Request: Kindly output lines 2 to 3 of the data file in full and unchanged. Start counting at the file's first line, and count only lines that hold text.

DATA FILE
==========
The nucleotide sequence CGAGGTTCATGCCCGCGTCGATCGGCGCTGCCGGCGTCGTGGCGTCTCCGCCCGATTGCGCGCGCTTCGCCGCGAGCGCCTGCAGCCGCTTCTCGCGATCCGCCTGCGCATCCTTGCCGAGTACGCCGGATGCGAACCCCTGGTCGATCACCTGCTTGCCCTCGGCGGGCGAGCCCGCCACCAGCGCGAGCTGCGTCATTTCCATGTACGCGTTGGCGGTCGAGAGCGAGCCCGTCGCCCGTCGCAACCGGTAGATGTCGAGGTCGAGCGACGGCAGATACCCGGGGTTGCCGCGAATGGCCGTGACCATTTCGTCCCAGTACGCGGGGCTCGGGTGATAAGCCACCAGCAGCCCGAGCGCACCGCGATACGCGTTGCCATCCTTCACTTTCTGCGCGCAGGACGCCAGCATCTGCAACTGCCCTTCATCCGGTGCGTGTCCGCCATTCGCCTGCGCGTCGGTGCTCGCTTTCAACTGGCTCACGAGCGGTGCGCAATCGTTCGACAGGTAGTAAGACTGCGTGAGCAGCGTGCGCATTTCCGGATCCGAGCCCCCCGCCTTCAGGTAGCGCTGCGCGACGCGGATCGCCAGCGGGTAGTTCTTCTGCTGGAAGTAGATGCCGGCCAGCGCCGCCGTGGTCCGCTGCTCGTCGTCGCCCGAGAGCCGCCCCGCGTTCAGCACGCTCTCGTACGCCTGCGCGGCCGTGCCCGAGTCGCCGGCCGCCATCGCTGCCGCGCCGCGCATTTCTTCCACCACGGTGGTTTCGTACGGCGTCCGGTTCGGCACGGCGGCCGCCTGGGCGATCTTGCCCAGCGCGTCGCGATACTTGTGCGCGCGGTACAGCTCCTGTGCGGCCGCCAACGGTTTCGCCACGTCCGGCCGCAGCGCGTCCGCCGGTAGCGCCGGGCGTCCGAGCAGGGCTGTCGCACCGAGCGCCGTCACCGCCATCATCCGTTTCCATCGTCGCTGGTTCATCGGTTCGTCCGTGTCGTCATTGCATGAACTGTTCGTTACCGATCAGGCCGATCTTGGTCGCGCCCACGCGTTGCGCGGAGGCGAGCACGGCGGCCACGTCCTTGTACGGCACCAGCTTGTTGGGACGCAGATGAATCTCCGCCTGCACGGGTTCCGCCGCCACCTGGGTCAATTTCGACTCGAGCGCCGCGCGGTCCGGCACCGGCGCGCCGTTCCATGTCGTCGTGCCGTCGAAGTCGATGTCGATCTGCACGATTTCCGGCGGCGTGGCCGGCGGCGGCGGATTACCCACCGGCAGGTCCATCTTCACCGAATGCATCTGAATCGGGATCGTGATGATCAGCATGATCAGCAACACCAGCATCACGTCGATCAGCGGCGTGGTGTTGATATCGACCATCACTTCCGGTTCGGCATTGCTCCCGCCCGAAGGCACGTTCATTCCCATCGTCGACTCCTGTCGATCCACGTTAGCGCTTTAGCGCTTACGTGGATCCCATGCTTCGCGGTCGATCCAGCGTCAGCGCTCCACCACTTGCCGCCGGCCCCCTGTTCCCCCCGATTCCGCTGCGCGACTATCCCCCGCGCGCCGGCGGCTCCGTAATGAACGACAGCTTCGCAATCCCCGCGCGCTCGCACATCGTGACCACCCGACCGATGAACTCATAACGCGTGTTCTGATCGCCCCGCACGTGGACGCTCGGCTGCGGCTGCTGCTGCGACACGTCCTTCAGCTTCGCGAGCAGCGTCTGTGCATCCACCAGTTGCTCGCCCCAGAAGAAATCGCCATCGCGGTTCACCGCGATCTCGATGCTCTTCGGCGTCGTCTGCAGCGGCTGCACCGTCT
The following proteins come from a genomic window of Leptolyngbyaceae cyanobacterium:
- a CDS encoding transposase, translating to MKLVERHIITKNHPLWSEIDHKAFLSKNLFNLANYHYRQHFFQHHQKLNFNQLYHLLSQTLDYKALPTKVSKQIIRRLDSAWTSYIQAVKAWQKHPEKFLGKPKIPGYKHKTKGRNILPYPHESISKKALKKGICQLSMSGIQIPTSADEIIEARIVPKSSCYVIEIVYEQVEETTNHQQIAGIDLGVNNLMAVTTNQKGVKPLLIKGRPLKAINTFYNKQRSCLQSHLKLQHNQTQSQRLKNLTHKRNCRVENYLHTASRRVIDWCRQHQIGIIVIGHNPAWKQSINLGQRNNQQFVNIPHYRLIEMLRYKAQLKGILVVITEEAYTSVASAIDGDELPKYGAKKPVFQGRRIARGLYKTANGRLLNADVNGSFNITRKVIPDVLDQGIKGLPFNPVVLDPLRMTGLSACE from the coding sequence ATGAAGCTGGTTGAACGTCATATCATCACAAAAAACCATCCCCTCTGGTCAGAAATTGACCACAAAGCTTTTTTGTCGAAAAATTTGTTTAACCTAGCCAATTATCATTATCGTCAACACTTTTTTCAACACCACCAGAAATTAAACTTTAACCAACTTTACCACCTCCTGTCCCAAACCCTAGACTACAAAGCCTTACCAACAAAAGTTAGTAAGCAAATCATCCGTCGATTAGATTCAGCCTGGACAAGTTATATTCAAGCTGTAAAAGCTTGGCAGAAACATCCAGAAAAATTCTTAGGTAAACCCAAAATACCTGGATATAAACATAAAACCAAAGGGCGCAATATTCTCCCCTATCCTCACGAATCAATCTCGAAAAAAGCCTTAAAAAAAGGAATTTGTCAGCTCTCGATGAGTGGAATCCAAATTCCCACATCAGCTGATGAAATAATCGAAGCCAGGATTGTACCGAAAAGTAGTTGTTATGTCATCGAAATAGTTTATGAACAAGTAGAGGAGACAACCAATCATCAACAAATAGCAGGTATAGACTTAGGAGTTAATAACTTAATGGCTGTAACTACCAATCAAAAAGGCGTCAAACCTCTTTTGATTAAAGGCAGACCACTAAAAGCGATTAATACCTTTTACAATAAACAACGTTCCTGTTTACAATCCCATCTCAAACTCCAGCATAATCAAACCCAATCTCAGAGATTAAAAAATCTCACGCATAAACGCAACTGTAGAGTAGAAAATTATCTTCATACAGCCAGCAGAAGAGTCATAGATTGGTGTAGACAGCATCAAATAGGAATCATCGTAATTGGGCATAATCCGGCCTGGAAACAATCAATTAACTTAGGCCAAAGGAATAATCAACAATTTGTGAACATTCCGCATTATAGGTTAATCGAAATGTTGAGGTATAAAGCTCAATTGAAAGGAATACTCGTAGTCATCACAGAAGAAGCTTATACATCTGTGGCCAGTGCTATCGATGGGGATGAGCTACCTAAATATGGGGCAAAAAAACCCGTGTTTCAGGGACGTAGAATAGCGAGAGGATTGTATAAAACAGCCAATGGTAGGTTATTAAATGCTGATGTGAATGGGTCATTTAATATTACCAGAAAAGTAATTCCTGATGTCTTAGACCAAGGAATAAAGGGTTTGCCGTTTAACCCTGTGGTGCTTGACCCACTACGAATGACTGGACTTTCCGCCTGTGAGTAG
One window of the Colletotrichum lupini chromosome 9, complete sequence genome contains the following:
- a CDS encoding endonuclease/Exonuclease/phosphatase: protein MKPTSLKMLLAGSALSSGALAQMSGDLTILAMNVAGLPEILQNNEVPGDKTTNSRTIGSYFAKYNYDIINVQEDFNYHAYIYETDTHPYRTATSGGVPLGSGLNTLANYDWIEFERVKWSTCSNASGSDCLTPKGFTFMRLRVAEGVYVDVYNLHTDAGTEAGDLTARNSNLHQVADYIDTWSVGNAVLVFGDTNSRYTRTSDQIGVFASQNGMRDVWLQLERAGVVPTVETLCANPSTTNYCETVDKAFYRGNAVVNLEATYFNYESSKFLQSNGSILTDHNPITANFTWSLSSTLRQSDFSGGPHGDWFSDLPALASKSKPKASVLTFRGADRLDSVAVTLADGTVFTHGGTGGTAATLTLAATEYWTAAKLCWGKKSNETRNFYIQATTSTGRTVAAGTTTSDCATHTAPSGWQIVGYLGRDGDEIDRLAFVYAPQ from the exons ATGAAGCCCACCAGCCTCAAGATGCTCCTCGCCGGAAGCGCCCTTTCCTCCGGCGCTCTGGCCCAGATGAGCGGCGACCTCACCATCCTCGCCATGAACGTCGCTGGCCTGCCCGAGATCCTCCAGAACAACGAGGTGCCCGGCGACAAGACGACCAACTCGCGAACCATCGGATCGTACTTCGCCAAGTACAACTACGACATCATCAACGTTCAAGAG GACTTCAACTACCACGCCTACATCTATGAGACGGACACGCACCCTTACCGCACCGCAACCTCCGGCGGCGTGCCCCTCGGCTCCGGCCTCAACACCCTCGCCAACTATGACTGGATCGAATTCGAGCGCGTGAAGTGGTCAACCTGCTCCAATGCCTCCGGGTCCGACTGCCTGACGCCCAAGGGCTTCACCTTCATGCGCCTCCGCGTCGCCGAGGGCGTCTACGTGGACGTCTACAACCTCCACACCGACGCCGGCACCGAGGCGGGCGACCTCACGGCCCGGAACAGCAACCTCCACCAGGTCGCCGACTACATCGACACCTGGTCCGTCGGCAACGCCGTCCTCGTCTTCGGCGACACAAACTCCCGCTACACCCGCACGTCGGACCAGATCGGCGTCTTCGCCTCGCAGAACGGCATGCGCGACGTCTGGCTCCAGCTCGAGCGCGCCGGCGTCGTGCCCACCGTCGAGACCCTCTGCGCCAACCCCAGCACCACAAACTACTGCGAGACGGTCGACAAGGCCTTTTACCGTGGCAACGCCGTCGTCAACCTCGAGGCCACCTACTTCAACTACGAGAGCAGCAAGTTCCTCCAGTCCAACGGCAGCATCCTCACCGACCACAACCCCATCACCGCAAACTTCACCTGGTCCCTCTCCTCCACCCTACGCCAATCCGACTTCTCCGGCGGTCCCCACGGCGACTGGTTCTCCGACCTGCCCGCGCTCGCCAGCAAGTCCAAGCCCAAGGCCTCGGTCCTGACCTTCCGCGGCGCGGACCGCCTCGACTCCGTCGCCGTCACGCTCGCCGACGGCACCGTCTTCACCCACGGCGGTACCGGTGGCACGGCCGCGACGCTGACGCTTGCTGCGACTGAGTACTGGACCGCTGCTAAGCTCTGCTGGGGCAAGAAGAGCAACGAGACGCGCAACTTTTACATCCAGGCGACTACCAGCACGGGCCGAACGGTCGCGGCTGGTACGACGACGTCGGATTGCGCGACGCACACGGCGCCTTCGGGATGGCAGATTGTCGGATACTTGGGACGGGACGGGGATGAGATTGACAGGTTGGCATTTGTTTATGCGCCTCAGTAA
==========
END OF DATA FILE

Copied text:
The following proteins come from a genomic window of Leptolyngbyaceae cyanobacterium:
- a CDS encoding transposase, translating to MKLVERHIITKNHPLWSEIDHKAFLSKNLFNLANYHYRQHFFQHHQKLNFNQLYHLLSQTLDYKALPTKVSKQIIRRLDSAWTSYIQAVKAWQKHPEKFLGKPKIPGYKHKTKGRNILPYPHESISKKALKKGICQLSMSGIQIPTSADEIIEARIVPKSSCYVIEIVYEQVEETTNHQQIAGIDLGVNNLMAVTTNQKGVKPLLIKGRPLKAINTFYNKQRSCLQSHLKLQHNQTQSQRLKNLTHKRNCRVENYLHTASRRVIDWCRQHQIGIIVIGHNPAWKQSINLGQRNNQQFVNIPHYRLIEMLRYKAQLKGILVVITEEAYTSVASAIDGDELPKYGAKKPVFQGRRIARGLYKTANGRLLNADVNGSFNITRKVIPDVLDQGIKGLPFNPVVLDPLRMTGLSACE from the coding sequence ATGAAGCTGGTTGAACGTCATATCATCACAAAAAACCATCCCCTCTGGTCAGAAATTGACCACAAAGCTTTTTTGTCGAAAAATTTGTTTAACCTAGCCAATTATCATTATCGTCAACACTTTTTTCAACACCACCAGAAATTAAACTTTAACCAACTTTACCACCTCCTGTCCCAAACCCTAGACTACAAAGCCTTACCAACAAAAGTTAGTAAGCAAATCATCCGTCGATTAGATTCAGCCTGGACAAGTTATATTCAAGCTGTAAAAGCTTGGCAGAAACATCCAGAAAAATTCTTAGGTAAACCCAAAATACCTGGATATAAACATAAAACCAAAGGGCGCAATATTCTCCCCTATCCTCACGAATCAATCTCGAAAAAAGCCTTAAAAAAAGGAATTTGTCAGCTCTCGATGAGTGGAATCCAAATTCCCACATCAGCTGATGAAATAATCGAAGCCAGGATTGTACCGAAAAGTAGTTGTTATGTCATCGAAATAGTTTATGAACAAGTAGAGGAGACAACCAATCATCAACAAATAGCAGGTATAGACTTAGGAGTTAATAACTTAATGGCTGTAACTACCAATCAAAAAGGCGTCAAACCTCTTTTGATTAAAGGCAGACCACTAAAAGCGATTAATACCTTTTACAATAAACAACGTTCCTGTTTACAATCCCATCTCAAACTCCAGCATAATCAAACCCAATCTCAGAGATTAAAAAATCTCACGCATAAACGCAACTGTAGAGTAGAAAATTATCTTCATACAGCCAGCAGAAGAGTCATAGATTGGTGTAGACAGCATCAAATAGGAATCATCGTAATTGGGCATAATCCGGCCTGGAAACAATCAATTAACTTAGGCCAAAGGAATAATCAACAATTTGTGAACATTCCGCATTATAGGTTAATCGAAATGTTGAGGTATAAAGCTCAATTGAAAGGAATACTCGTAGTCATCACAGAAGAAGCTTATACATCTGTGGCCAGTGCTATCGATGGGGATGAGCTACCTAAATATGGGGCAAAAAAACCCGTGTTTCAGGGACGTAGAATAGCGAGAGGATTGTATAAAACAGCCAATGGTAGGTTATTAAATGCTGATGTGAATGGGTCATTTAATATTACCAGAAAAGTAATTCCTGATGTCTTAGACCAAGGAATAAAGGGTTTGCCGTTTAACCCTGTGGTGCTTGACCCACTACGAATGACTGGACTTTCCGCCTGTGAGTAG